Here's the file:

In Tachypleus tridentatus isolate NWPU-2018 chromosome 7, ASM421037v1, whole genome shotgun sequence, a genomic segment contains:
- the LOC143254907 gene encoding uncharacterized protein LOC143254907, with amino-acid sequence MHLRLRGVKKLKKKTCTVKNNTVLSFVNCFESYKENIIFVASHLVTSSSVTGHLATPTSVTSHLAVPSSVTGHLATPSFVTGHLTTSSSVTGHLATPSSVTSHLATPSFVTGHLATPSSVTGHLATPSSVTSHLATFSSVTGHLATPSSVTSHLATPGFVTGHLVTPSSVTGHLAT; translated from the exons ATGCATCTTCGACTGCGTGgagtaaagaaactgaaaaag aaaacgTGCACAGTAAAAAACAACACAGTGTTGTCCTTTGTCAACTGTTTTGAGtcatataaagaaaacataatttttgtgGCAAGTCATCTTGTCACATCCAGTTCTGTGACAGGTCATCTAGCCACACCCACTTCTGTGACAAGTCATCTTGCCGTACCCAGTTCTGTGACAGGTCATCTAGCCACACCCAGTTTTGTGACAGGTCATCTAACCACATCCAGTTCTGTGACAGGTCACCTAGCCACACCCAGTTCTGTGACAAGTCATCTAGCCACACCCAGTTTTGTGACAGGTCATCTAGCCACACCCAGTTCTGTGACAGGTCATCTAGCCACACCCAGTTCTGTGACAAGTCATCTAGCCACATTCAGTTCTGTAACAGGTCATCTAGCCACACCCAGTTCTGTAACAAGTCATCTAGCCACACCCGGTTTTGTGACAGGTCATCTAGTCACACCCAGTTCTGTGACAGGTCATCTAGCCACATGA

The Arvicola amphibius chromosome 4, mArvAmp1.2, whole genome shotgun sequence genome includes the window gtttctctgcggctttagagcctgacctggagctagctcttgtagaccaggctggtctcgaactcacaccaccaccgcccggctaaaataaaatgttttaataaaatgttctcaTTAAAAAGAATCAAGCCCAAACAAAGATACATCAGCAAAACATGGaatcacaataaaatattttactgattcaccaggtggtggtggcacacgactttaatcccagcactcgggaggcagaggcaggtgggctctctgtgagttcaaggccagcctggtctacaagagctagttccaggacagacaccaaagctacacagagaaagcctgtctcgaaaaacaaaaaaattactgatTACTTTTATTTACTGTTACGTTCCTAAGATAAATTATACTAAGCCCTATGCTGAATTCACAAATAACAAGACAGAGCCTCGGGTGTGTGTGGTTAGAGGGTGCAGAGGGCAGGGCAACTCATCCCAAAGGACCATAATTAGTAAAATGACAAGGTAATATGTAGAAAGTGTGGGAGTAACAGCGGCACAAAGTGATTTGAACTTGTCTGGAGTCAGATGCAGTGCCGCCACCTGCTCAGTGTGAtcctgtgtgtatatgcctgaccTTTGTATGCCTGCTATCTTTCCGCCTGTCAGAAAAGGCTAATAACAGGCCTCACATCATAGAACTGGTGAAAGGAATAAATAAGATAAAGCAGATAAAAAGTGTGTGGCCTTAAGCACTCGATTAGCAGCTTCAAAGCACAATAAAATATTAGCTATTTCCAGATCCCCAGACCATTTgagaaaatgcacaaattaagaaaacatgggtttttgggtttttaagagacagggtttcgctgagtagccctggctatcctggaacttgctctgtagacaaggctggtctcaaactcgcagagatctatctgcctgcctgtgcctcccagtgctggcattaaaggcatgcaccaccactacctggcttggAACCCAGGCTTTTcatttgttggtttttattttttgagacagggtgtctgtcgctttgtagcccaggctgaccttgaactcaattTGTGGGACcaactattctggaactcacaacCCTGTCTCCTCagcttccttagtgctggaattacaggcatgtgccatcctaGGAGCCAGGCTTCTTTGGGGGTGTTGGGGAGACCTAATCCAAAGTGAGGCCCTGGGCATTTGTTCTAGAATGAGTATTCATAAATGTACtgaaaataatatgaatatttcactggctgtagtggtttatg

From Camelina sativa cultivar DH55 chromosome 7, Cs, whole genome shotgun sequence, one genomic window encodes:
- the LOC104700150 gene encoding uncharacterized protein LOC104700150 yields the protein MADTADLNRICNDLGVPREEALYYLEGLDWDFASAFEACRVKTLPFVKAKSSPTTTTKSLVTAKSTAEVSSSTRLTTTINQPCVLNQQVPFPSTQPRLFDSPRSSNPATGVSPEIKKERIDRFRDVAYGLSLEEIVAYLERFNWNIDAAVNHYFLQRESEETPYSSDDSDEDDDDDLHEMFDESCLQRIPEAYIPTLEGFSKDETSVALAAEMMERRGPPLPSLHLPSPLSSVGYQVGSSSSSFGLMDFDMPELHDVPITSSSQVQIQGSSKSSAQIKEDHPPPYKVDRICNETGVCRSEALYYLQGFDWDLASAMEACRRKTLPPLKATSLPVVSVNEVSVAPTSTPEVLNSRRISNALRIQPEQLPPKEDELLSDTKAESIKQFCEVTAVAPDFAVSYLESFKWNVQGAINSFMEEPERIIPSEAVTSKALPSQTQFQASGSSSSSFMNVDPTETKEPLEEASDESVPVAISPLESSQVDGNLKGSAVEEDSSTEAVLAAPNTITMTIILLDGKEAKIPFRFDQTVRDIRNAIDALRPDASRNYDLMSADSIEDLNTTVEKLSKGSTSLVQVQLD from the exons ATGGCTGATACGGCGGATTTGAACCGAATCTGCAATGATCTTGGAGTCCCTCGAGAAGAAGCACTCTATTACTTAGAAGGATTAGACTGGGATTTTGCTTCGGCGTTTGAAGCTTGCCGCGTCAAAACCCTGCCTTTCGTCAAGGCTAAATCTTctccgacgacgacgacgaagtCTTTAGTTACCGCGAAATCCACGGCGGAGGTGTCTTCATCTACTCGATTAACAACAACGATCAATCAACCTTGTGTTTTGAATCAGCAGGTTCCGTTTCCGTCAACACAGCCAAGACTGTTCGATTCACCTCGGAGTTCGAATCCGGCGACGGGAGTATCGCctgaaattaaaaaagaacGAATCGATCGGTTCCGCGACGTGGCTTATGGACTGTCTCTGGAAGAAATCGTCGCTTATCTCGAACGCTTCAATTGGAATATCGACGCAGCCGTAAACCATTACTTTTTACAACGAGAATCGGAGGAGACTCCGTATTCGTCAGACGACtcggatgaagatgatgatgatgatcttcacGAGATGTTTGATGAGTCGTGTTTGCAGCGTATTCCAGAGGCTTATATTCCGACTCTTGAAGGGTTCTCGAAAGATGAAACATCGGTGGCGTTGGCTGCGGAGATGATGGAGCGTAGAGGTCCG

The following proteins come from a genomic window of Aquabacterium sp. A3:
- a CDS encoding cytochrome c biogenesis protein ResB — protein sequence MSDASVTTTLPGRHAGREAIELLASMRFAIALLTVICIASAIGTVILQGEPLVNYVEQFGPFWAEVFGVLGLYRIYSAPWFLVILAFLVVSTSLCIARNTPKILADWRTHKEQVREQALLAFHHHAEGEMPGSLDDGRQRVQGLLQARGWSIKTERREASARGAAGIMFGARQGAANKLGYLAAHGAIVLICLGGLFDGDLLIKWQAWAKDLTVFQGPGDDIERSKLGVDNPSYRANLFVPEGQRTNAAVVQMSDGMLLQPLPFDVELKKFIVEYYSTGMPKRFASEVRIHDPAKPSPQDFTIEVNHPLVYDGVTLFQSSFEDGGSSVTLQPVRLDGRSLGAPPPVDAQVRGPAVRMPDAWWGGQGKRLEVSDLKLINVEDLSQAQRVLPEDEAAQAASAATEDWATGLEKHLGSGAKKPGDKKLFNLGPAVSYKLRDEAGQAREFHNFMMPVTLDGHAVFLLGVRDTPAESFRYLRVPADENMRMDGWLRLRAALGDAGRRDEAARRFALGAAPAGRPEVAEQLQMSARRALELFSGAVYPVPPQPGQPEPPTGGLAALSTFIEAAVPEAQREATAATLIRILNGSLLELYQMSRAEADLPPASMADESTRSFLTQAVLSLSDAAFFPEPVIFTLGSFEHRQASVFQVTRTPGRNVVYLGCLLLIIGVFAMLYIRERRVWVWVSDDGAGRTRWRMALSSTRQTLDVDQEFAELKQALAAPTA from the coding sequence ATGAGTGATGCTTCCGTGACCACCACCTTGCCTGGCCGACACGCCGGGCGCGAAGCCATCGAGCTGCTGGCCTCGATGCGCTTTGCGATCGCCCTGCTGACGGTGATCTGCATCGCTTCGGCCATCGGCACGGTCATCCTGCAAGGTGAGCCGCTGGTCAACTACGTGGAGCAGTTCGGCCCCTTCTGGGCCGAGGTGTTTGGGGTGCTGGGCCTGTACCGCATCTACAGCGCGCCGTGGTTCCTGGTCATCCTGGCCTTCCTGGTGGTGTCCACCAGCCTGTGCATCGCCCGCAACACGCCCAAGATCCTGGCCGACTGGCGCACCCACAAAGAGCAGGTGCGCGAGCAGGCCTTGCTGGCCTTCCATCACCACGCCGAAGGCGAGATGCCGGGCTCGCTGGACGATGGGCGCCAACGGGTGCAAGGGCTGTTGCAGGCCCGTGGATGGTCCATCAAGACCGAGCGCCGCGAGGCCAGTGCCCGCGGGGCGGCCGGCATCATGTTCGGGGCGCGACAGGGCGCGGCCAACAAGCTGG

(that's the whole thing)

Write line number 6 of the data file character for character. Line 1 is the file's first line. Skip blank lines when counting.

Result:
The following proteins come from a genomic window of Aquabacterium sp. A3: